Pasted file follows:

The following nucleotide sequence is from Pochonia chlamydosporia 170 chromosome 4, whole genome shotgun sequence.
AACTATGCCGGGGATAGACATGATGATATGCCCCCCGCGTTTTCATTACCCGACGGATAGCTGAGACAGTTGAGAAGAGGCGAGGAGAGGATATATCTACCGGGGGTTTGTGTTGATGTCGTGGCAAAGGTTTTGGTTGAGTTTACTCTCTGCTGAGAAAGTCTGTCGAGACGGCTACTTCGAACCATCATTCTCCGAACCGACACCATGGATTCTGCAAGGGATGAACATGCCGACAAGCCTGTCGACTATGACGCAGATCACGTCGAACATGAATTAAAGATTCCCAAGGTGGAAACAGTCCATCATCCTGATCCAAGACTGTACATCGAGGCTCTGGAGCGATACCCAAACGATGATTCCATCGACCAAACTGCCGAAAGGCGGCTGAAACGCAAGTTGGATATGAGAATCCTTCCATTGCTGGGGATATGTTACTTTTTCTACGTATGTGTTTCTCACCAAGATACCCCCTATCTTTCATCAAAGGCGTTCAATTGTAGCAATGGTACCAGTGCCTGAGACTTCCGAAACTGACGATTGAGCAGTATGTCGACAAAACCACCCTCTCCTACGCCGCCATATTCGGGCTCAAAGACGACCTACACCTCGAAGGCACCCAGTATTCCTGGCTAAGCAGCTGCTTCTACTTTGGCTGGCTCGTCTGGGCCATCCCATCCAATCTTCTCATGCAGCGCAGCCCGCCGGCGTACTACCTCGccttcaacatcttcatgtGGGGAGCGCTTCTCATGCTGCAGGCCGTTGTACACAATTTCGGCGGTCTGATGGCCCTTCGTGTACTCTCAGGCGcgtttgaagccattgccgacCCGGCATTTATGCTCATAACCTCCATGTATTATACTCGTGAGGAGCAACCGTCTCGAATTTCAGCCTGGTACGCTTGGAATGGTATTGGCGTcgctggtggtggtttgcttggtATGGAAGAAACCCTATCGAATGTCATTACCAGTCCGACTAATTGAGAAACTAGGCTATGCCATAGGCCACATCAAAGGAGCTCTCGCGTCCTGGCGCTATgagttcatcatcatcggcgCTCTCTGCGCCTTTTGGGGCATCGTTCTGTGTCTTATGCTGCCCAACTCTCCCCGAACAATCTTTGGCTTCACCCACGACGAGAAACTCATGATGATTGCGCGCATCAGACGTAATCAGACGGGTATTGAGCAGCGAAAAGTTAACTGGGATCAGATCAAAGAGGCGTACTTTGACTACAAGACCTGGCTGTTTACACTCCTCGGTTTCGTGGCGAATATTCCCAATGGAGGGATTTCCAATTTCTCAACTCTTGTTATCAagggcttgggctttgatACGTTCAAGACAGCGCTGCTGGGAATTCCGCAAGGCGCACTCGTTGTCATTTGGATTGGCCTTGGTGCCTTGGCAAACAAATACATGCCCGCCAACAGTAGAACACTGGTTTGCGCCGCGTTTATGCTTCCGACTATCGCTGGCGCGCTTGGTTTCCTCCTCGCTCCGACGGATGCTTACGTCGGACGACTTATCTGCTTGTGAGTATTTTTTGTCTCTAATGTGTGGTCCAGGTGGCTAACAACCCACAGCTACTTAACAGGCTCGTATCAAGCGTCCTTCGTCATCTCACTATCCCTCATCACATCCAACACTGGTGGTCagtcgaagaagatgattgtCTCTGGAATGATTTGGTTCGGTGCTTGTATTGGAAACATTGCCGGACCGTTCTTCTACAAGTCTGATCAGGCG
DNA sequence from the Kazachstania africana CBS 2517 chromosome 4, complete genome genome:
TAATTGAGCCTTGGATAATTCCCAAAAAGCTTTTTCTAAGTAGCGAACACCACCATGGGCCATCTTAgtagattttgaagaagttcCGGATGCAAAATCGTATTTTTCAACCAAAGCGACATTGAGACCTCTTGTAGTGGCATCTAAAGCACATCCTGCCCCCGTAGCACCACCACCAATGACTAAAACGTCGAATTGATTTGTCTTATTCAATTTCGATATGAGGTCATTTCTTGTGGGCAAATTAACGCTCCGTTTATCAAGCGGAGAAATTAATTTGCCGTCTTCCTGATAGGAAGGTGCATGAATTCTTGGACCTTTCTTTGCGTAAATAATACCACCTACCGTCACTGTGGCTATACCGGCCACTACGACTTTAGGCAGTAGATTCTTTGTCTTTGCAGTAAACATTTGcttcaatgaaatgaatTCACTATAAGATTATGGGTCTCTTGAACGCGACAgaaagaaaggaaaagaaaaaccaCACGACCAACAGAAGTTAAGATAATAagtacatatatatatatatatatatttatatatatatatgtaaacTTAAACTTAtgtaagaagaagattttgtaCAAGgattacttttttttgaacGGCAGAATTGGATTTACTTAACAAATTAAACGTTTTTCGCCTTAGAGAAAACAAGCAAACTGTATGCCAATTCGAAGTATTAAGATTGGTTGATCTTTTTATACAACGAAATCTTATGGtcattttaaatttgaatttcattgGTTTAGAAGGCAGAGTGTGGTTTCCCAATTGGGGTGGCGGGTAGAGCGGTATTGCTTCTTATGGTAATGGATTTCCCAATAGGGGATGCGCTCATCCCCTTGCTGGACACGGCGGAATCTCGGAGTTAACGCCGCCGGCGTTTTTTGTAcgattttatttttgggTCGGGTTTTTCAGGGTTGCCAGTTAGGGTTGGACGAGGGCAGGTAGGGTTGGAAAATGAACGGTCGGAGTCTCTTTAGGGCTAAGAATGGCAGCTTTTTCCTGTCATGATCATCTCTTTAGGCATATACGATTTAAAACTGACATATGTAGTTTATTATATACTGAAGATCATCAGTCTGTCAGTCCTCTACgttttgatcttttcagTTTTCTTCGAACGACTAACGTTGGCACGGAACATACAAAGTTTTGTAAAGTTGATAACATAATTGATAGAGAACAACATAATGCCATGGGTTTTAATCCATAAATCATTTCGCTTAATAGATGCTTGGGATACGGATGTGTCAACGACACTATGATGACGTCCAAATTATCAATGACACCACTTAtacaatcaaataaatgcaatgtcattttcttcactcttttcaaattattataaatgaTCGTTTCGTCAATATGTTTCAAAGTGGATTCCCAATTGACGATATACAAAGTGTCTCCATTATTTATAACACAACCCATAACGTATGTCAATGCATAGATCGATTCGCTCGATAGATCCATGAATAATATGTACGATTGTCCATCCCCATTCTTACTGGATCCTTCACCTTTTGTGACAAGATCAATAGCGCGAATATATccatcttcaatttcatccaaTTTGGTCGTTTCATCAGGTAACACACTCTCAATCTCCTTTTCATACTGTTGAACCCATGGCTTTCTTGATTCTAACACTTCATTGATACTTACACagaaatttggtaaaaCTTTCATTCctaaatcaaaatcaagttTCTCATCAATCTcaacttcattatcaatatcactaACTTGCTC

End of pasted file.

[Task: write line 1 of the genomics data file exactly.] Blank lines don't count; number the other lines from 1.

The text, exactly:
The following nucleotide sequence is from Pochonia chlamydosporia 170 chromosome 4, whole genome shotgun sequence.